The group got to see China's most influential leader, Vice Premier Deng Xiaoping, before their flight to Anhui. Deng struggled to remember if he had met Hughes during his 1979 trip to the United States and launched a sally at American editorial writers.
"They also should be regarded as powerful people, since they control public opinion," Deng said, not seeming to be aware of how much the editorial support of the Baltimore Sun contributed to Hughes' upset victory in 1978. "We are very familiar with editorial writers in our country," Hughes said. "I'm not afraid of them," said Deng.
Deng, 75, had managed to climb the 3,000 feet of Anhui's beautiful Yellow Mountain last summer. When the Hughes party reached the moutain, however, only three of its 16 members plus three reporters decided to try.
Hughes said he stayed behind because his wife and daughter "were pretty scared." They had learned that several Peking-based ambassadors brought to the resort earlier this year had declined to ride along the narrow road to the beginning of the climb, much less try the thousands of steps up the mountain.
The dangers became clearer when the six returning climbers rode down the same road and smelled explosives. A half hour later three tremendous explosions brought Hughes and his state police escort, Cpl. James Lyons, dashing outside. It was just a road crew blasting, some of the nonclimbing delegation members assured them, and continued their poker game.
Hughes and his family had made a shorter climb, while the three climbers raced up Yellow Mountain. The winner was Fairchild Industries President John F. Dealy, 41, a racketball and tennis devotee. Not far behind were Toll, 56, and Noxzema chief Bunting, 39. At the mountaintop, Toll demanded more activity from the sometimes reluctant press. He woke up at 3:30 a.m. the next morning to be certain he saw the breathtaking sunrise, while less enthusiastic members of the party slumbered.
Toll and Chuan-Sheng Liu, acting director of the University of Maryland's Plasma Physics and Fusion Energy Studies Laboratory, arranged more exhanges with Chinese universities. Liu, whose family is from Anhui, served as Hughes' interpreter.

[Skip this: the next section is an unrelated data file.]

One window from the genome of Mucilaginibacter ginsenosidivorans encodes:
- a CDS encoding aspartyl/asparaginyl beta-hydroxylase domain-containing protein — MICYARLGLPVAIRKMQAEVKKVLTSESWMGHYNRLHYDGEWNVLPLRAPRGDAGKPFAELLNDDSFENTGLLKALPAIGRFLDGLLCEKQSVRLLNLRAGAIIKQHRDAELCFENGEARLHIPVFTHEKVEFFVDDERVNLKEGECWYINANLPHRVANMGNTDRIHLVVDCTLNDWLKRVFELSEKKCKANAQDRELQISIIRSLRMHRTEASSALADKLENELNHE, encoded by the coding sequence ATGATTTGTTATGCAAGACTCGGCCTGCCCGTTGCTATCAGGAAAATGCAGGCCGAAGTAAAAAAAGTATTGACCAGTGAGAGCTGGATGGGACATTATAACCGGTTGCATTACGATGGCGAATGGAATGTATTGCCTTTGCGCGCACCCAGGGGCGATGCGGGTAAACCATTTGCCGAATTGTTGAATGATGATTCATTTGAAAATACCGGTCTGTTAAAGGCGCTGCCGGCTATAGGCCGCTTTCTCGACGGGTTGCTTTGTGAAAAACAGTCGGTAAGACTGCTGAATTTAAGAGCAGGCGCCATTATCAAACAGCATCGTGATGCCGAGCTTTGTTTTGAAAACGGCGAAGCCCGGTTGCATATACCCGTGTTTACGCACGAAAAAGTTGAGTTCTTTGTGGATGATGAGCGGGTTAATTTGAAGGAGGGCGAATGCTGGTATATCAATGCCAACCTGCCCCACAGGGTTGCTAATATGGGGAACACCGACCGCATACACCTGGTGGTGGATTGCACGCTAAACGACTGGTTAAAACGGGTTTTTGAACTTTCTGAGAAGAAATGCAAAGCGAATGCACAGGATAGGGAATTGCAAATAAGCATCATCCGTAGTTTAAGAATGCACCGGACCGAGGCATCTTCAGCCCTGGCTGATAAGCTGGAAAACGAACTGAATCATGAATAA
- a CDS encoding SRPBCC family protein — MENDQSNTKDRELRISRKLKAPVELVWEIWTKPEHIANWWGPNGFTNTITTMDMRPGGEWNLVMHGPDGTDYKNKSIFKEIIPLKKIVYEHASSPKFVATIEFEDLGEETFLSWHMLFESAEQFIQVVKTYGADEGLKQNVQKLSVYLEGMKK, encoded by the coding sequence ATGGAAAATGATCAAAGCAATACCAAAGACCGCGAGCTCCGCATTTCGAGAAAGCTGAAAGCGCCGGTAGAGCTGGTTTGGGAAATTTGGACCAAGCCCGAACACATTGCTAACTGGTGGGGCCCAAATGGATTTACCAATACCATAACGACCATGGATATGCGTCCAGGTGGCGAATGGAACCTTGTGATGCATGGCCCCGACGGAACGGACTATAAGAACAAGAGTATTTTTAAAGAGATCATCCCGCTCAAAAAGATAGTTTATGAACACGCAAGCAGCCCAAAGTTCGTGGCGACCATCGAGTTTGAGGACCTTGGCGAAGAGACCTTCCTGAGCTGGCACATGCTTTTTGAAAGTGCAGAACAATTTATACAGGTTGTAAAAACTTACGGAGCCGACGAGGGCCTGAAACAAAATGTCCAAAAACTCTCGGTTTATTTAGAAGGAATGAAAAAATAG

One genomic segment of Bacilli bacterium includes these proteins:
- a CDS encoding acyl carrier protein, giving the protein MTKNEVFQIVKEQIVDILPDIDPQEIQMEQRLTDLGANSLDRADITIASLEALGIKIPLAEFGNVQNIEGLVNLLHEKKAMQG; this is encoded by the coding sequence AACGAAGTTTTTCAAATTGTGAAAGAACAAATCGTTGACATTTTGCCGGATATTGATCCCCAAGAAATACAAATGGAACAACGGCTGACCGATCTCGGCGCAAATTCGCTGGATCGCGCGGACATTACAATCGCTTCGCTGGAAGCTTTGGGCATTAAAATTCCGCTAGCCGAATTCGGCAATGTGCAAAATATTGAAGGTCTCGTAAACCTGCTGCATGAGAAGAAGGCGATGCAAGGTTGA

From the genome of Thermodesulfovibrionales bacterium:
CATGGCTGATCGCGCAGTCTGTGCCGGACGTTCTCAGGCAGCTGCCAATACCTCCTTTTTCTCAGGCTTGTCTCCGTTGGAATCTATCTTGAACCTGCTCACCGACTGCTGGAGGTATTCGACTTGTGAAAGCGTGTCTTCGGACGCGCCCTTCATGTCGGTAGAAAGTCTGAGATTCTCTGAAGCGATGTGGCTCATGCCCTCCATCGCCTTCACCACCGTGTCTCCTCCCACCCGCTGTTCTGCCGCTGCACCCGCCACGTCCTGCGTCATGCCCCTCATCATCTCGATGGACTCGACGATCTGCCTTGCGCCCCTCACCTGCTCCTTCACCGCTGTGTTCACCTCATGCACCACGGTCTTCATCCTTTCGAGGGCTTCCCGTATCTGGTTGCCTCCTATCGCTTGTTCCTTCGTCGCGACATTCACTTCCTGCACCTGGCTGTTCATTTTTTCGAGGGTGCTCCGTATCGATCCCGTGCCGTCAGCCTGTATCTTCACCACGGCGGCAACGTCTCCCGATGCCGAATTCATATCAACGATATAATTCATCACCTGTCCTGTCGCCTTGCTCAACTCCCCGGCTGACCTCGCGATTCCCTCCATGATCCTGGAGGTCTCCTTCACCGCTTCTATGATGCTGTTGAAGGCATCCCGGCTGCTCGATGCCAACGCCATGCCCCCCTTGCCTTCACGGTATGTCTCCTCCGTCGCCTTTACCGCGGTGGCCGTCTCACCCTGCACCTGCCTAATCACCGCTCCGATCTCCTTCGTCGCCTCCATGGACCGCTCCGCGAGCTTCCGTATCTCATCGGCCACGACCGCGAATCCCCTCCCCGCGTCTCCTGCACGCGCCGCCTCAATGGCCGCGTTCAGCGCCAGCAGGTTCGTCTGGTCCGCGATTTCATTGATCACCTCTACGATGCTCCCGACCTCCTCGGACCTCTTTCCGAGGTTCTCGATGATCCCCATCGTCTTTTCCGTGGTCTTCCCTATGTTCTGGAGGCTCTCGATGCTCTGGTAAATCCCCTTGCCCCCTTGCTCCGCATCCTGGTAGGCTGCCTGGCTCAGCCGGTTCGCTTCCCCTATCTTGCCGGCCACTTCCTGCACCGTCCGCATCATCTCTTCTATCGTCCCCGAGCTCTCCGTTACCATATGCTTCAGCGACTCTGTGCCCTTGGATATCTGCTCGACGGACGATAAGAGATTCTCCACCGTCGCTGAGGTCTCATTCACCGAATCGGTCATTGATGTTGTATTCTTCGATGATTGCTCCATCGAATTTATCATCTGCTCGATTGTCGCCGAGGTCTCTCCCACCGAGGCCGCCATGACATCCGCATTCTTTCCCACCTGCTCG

Toll was the catalyst for the Maryland-Anhui connection, through his friendship with Chinese-American Nobel laureate Chen-ning Yang, who knew Vice Premier Wan, the former Anhui governor. Others in the Hughes party included Economic and Community Development Secretary James O. Robertson, who continued discussions with the Chinese about sending one of their city experts to study at Columbia, and Dr. Richard S. Ross, dean of the Johns Hopkins medical faculty, who discussed more exchanges with China research institutes.
Eugene V. Allen, vice president of legal affairs for Black and Decker, heard the Chinese express serious interest in sets of the company's power tools. Bunting explored domestic sales to China, which now buys only for tourists and foreign resident use. Dealy discussed several proposals, including a suggestion that the Chinese build seats for Fairchild Aircraft.
Of all the tour participants, Agriculture Secretary Cawley perhaps made the greatest impression on the Chinese expecially net to the quiet, almost difficult Hughes. A banker and farmer, Cawley had entertained the Chinese on his Eastern Shore farm and even played bridge with Wan, who had purged during the cultural revolution allegedly for his overfondness for the game.
Cawley went to great lengths to drink his hosts under the table at the Anhui banquets, and showed everyone a special banner the Chinese made from the first wheat kernels harvested from seed he gave them last year. "Aw, Wayne, looks like a lot of crop to me," said Rosenberg.
Hughes was clearly enjoying an adventure far from the General Assembly, but sometimes memories intruded. At the China University of Science and Technology here, he gave a replica of the great seal of Maryland to University Vice President Yang Haibo, telling him, "it will give you great power."
"If it does, let me know," he added, "I've been trying to find some for a year and a half now."